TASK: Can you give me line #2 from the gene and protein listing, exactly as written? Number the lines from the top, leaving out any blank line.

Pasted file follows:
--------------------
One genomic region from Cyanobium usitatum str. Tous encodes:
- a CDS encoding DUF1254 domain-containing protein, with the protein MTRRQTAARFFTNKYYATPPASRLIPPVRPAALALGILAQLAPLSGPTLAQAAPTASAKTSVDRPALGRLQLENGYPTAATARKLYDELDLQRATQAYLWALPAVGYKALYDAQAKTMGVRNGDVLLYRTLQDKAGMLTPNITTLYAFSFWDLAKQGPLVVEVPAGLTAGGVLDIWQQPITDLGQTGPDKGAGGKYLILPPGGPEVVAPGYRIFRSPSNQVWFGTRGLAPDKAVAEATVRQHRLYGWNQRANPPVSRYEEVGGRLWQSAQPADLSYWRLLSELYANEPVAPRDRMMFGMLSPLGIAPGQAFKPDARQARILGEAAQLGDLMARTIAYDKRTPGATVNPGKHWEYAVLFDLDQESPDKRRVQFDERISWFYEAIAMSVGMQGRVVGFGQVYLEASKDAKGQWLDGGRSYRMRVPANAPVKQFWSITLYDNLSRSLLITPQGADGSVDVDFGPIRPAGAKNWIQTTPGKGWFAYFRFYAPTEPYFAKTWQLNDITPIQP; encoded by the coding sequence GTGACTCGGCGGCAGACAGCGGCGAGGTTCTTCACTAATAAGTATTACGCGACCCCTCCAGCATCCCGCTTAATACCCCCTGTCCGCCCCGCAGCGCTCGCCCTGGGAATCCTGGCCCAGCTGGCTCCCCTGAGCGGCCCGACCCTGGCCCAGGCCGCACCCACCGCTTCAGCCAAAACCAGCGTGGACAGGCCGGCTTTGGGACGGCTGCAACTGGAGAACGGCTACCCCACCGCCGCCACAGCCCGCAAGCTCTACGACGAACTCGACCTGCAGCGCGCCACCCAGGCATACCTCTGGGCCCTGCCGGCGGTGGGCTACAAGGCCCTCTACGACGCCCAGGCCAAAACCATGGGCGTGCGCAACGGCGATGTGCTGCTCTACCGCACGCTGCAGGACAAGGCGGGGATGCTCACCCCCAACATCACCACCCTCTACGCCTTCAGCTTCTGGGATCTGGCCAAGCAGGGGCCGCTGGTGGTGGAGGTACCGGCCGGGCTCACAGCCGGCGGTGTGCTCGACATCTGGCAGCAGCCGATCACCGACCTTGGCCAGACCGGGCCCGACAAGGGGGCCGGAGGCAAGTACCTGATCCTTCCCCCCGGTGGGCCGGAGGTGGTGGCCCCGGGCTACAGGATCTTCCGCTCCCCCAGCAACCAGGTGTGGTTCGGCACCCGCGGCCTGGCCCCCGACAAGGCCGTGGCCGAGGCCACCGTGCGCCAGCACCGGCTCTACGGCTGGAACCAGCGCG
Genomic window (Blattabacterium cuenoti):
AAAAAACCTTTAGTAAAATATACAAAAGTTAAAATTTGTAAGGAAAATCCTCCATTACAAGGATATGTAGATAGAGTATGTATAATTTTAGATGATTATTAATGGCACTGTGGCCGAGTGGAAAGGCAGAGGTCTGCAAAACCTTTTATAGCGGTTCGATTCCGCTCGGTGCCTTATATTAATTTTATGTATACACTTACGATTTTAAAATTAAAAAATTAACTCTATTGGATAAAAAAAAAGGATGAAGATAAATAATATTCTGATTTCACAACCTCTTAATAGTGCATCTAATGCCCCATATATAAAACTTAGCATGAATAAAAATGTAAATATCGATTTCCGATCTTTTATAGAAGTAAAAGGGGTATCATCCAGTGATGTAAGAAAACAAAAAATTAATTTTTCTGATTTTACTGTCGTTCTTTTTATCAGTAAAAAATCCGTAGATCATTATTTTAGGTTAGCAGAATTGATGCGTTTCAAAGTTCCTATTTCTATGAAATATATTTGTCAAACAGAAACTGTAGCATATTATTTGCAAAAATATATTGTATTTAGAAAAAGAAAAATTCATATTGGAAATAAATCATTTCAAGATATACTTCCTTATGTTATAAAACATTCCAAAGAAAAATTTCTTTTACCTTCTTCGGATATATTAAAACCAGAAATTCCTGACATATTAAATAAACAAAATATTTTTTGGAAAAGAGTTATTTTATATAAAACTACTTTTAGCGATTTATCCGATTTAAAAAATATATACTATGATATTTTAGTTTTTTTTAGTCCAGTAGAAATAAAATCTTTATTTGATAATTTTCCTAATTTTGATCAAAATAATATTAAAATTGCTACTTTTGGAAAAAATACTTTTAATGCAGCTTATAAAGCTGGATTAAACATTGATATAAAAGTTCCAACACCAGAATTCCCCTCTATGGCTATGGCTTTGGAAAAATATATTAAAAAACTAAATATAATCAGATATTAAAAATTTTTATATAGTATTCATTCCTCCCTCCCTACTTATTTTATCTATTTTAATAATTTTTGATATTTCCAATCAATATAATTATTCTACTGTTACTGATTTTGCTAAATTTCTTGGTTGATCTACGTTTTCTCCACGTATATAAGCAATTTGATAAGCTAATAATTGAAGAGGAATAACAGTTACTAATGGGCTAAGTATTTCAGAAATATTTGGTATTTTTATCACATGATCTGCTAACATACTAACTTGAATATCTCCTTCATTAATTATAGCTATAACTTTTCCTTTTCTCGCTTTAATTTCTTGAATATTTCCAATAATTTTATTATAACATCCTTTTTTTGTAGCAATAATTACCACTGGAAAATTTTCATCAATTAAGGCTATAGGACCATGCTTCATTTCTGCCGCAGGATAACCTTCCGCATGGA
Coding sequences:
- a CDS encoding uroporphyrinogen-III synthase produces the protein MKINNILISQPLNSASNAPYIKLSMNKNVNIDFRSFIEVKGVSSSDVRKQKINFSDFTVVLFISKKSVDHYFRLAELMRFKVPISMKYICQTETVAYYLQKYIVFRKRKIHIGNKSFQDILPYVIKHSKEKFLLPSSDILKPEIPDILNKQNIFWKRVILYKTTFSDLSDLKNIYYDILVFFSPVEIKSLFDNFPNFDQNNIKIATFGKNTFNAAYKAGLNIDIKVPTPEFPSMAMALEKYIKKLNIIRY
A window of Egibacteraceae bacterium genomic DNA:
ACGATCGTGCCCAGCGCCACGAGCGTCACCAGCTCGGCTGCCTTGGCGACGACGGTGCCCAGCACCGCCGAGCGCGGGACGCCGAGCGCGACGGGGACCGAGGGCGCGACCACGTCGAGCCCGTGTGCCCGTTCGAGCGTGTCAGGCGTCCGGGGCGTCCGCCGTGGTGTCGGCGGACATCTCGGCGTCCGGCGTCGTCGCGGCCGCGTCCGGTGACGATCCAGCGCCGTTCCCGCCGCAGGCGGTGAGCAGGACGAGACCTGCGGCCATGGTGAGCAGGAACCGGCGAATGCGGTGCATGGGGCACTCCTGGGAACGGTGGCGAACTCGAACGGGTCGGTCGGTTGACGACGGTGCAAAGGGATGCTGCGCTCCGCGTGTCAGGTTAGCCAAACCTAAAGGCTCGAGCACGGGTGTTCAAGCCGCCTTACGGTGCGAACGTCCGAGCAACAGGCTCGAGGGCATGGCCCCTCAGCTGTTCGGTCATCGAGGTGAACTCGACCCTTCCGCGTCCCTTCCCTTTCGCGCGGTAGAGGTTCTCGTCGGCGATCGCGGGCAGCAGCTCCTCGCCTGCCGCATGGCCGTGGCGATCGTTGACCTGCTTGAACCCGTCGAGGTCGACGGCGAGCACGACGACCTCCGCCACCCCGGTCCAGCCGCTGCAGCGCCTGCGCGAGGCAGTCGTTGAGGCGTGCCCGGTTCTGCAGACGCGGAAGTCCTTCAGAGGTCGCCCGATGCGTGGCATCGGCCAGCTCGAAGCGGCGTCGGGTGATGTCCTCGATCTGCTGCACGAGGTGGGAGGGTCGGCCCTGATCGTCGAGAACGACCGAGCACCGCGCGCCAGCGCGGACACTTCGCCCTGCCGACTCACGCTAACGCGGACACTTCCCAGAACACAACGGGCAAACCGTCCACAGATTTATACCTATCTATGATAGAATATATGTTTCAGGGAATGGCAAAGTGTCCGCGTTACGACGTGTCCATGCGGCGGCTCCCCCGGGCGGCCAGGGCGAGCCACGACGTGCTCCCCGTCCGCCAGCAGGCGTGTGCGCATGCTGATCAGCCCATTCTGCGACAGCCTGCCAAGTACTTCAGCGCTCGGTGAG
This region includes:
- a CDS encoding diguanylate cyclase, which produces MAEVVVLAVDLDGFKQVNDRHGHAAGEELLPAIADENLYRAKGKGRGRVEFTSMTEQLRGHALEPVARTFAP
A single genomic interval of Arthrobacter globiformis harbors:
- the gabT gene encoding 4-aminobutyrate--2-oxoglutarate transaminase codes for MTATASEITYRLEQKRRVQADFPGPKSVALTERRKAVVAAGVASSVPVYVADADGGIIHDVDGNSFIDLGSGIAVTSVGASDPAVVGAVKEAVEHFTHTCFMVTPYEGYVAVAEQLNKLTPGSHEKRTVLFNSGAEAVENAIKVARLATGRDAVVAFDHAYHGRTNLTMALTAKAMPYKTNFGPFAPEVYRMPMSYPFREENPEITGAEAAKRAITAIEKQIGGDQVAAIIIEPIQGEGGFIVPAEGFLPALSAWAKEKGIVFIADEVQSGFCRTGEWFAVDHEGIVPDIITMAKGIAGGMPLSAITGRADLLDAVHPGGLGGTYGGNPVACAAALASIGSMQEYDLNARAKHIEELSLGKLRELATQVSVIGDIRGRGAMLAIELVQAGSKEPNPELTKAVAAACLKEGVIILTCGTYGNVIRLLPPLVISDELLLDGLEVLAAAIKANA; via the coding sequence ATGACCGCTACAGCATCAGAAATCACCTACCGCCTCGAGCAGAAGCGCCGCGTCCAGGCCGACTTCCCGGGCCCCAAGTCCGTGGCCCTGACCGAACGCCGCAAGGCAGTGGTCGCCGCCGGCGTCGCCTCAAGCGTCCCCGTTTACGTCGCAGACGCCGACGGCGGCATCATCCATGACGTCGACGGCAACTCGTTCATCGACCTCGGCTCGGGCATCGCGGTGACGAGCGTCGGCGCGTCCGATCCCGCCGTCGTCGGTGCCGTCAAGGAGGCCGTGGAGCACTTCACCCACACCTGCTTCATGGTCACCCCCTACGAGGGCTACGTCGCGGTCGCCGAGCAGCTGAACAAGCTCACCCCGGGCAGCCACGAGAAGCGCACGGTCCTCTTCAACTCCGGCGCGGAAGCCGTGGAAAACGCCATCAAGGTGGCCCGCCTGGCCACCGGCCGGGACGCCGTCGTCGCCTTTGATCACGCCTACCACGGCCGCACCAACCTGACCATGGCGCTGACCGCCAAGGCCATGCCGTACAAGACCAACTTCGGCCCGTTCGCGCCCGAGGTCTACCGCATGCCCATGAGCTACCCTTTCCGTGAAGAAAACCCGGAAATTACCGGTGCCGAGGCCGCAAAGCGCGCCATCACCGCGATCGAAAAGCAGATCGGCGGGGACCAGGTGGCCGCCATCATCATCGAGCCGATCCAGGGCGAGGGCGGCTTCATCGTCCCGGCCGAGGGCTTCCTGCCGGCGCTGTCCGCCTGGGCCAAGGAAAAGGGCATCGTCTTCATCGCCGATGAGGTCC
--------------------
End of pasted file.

- a CDS encoding DUF1254 domain-containing protein, with the protein MTRRQTAARFFTNKYYATPPASRLIPPVRPAALALGILAQLAPLSGPTLAQAAPTASAKTSVDRPALGRLQLENGYPTAATARKLYDELDLQRATQAYLWALPAVGYKALYDAQAKTMGVRNGDVLLYRTLQDKAGMLTPNITTLYAFSFWDLAKQGPLVVEVPAGLTAGGVLDIWQQPITDLGQTGPDKGAGGKYLILPPGGPEVVAPGYRIFRSPSNQVWFGTRGLAPDKAVAEATVRQHRLYGWNQRANPPVSRYEEVGGRLWQSAQPADLSYWRLLSELYANEPVAPRDRMMFGMLSPLGIAPGQAFKPDARQARILGEAAQLGDLMARTIAYDKRTPGATVNPGKHWEYAVLFDLDQESPDKRRVQFDERISWFYEAIAMSVGMQGRVVGFGQVYLEASKDAKGQWLDGGRSYRMRVPANAPVKQFWSITLYDNLSRSLLITPQGADGSVDVDFGPIRPAGAKNWIQTTPGKGWFAYFRFYAPTEPYFAKTWQLNDITPIQP; encoded by the coding sequence GTGACTCGGCGGCAGACAGCGGCGAGGTTCTTCACTAATAAGTATTACGCGACCCCTCCAGCATCCCGCTTAATACCCCCTGTCCGCCCCGCAGCGCTCGCCCTGGGAATCCTGGCCCAGCTGGCTCCCCTGAGCGGCCCGACCCTGGCCCAGGCCGCACCCACCGCTTCAGCCAAAACCAGCGTGGACAGGCCGGCTTTGGGACGGCTGCAACTGGAGAACGGCTACCCCACCGCCGCCACAGCCCGCAAGCTCTACGACGAACTCGACCTGCAGCGCGCCACCCAGGCATACCTCTGGGCCCTGCCGGCGGTGGGCTACAAGGCCCTCTACGACGCCCAGGCCAAAACCATGGGCGTGCGCAACGGCGATGTGCTGCTCTACCGCACGCTGCAGGACAAGGCGGGGATGCTCACCCCCAACATCACCACCCTCTACGCCTTCAGCTTCTGGGATCTGGCCAAGCAGGGGCCGCTGGTGGTGGAGGTACCGGCCGGGCTCACAGCCGGCGGTGTGCTCGACATCTGGCAGCAGCCGATCACCGACCTTGGCCAGACCGGGCCCGACAAGGGGGCCGGAGGCAAGTACCTGATCCTTCCCCCCGGTGGGCCGGAGGTGGTGGCCCCGGGCTACAGGATCTTCCGCTCCCCCAGCAACCAGGTGTGGTTCGGCACCCGCGGCCTGGCCCCCGACAAGGCCGTGGCCGAGGCCACCGTGCGCCAGCACCGGCTCTACGGCTGGAACCAGCGCG